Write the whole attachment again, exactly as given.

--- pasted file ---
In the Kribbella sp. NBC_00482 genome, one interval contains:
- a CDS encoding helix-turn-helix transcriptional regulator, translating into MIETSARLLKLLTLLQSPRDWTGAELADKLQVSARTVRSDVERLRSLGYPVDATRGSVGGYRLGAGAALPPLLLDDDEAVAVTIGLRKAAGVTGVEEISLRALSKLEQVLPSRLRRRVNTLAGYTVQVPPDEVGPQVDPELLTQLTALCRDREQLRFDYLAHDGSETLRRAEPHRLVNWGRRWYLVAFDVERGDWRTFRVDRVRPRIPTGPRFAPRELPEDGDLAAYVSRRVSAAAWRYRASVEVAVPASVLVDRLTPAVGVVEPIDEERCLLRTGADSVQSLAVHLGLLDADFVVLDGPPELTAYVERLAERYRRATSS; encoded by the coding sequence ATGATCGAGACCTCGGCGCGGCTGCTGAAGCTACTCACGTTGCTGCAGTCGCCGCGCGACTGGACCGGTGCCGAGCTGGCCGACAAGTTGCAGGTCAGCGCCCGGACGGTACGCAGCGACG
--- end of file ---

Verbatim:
In the Kribbella sp. NBC_00482 genome, one interval contains:
- a CDS encoding helix-turn-helix transcriptional regulator, translating into MIETSARLLKLLTLLQSPRDWTGAELADKLQVSARTVRSDVERLRSLGYPVDATRGSVGGYRLGAGAALPPLLLDDDEAVAVTIGLRKAAGVTGVEEISLRALSKLEQVLPSRLRRRVNTLAGYTVQVPPDEVGPQVDPELLTQLTALCRDREQLRFDYLAHDGSETLRRAEPHRLVNWGRRWYLVAFDVERGDWRTFRVDRVRPRIPTGPRFAPRELPEDGDLAAYVSRRVSAAAWRYRASVEVAVPASVLVDRLTPAVGVVEPIDEERCLLRTGADSVQSLAVHLGLLDADFVVLDGPPELTAYVERLAERYRRATSS; encoded by the coding sequence ATGATCGAGACCTCGGCGCGGCTGCTGAAGCTACTCACGTTGCTGCAGTCGCCGCGCGACTGGACCGGTGCCGAGCTGGCCGACAAGTTGCAGGTCAGCGCCCGGACGGTACGCAGCGACG